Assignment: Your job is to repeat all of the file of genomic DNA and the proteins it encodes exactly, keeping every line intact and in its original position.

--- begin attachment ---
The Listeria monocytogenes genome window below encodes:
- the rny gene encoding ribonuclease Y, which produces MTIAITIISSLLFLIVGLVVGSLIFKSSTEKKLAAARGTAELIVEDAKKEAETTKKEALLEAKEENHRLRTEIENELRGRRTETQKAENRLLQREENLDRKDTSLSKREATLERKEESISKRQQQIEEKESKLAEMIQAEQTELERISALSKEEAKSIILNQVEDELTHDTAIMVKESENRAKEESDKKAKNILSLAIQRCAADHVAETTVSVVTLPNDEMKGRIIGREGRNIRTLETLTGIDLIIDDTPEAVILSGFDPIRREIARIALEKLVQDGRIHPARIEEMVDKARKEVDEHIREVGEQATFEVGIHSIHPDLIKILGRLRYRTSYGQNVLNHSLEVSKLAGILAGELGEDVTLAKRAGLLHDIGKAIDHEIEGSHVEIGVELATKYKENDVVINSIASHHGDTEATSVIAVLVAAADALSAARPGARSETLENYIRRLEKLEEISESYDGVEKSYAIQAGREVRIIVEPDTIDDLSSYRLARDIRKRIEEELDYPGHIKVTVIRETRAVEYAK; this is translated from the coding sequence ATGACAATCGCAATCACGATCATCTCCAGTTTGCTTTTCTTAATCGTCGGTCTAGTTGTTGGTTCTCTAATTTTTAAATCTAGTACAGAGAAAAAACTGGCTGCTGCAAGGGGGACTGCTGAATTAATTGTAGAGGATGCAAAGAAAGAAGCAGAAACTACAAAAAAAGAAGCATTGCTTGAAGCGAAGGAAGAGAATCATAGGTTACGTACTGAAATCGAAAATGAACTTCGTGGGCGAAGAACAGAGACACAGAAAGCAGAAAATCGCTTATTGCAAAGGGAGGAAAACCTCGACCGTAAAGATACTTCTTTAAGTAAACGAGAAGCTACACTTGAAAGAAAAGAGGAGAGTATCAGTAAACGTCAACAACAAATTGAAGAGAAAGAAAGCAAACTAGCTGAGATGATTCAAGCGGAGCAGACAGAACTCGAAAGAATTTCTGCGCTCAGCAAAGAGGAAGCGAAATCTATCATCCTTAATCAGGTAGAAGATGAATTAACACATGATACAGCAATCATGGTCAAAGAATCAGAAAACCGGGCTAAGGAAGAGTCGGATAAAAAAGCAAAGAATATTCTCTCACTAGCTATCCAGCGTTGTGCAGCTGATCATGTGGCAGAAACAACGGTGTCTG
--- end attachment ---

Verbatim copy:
The Listeria monocytogenes genome window below encodes:
- the rny gene encoding ribonuclease Y, which produces MTIAITIISSLLFLIVGLVVGSLIFKSSTEKKLAAARGTAELIVEDAKKEAETTKKEALLEAKEENHRLRTEIENELRGRRTETQKAENRLLQREENLDRKDTSLSKREATLERKEESISKRQQQIEEKESKLAEMIQAEQTELERISALSKEEAKSIILNQVEDELTHDTAIMVKESENRAKEESDKKAKNILSLAIQRCAADHVAETTVSVVTLPNDEMKGRIIGREGRNIRTLETLTGIDLIIDDTPEAVILSGFDPIRREIARIALEKLVQDGRIHPARIEEMVDKARKEVDEHIREVGEQATFEVGIHSIHPDLIKILGRLRYRTSYGQNVLNHSLEVSKLAGILAGELGEDVTLAKRAGLLHDIGKAIDHEIEGSHVEIGVELATKYKENDVVINSIASHHGDTEATSVIAVLVAAADALSAARPGARSETLENYIRRLEKLEEISESYDGVEKSYAIQAGREVRIIVEPDTIDDLSSYRLARDIRKRIEEELDYPGHIKVTVIRETRAVEYAK; this is translated from the coding sequence ATGACAATCGCAATCACGATCATCTCCAGTTTGCTTTTCTTAATCGTCGGTCTAGTTGTTGGTTCTCTAATTTTTAAATCTAGTACAGAGAAAAAACTGGCTGCTGCAAGGGGGACTGCTGAATTAATTGTAGAGGATGCAAAGAAAGAAGCAGAAACTACAAAAAAAGAAGCATTGCTTGAAGCGAAGGAAGAGAATCATAGGTTACGTACTGAAATCGAAAATGAACTTCGTGGGCGAAGAACAGAGACACAGAAAGCAGAAAATCGCTTATTGCAAAGGGAGGAAAACCTCGACCGTAAAGATACTTCTTTAAGTAAACGAGAAGCTACACTTGAAAGAAAAGAGGAGAGTATCAGTAAACGTCAACAACAAATTGAAGAGAAAGAAAGCAAACTAGCTGAGATGATTCAAGCGGAGCAGACAGAACTCGAAAGAATTTCTGCGCTCAGCAAAGAGGAAGCGAAATCTATCATCCTTAATCAGGTAGAAGATGAATTAACACATGATACAGCAATCATGGTCAAAGAATCAGAAAACCGGGCTAAGGAAGAGTCGGATAAAAAAGCAAAGAATATTCTCTCACTAGCTATCCAGCGTTGTGCAGCTGATCATGTGGCAGAAACAACGGTGTCTG